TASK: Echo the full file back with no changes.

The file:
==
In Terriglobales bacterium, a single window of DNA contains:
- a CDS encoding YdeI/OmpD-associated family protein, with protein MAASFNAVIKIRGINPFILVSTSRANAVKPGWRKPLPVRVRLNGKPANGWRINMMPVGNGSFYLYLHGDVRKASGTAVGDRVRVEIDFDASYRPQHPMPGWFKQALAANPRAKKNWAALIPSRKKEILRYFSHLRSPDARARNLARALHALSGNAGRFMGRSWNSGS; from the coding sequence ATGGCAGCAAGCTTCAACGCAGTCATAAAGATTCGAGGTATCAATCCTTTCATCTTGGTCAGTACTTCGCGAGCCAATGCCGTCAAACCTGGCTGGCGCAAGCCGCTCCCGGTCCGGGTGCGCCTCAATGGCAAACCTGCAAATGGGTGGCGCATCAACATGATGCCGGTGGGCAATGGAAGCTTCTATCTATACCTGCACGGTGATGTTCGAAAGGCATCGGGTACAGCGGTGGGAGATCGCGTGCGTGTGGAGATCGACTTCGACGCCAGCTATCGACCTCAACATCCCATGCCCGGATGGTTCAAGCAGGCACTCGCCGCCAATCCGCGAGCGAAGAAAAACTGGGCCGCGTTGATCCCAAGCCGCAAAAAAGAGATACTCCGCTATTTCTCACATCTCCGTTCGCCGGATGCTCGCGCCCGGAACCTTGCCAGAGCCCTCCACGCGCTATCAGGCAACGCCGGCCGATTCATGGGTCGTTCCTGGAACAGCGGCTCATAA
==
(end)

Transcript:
In Terriglobales bacterium, a single window of DNA contains:
- a CDS encoding YdeI/OmpD-associated family protein, with protein MAASFNAVIKIRGINPFILVSTSRANAVKPGWRKPLPVRVRLNGKPANGWRINMMPVGNGSFYLYLHGDVRKASGTAVGDRVRVEIDFDASYRPQHPMPGWFKQALAANPRAKKNWAALIPSRKKEILRYFSHLRSPDARARNLARALHALSGNAGRFMGRSWNSGS; from the coding sequence ATGGCAGCAAGCTTCAACGCAGTCATAAAGATTCGAGGTATCAATCCTTTCATCTTGGTCAGTACTTCGCGAGCCAATGCCGTCAAACCTGGCTGGCGCAAGCCGCTCCCGGTCCGGGTGCGCCTCAATGGCAAACCTGCAAATGGGTGGCGCATCAACATGATGCCGGTGGGCAATGGAAGCTTCTATCTATACCTGCACGGTGATGTTCGAAAGGCATCGGGTACAGCGGTGGGAGATCGCGTGCGTGTGGAGATCGACTTCGACGCCAGCTATCGACCTCAACATCCCATGCCCGGATGGTTCAAGCAGGCACTCGCCGCCAATCCGCGAGCGAAGAAAAACTGGGCCGCGTTGATCCCAAGCCGCAAAAAAGAGATACTCCGCTATTTCTCACATCTCCGTTCGCCGGATGCTCGCGCCCGGAACCTTGCCAGAGCCCTCCACGCGCTATCAGGCAACGCCGGCCGATTCATGGGTCGTTCCTGGAACAGCGGCTCATAA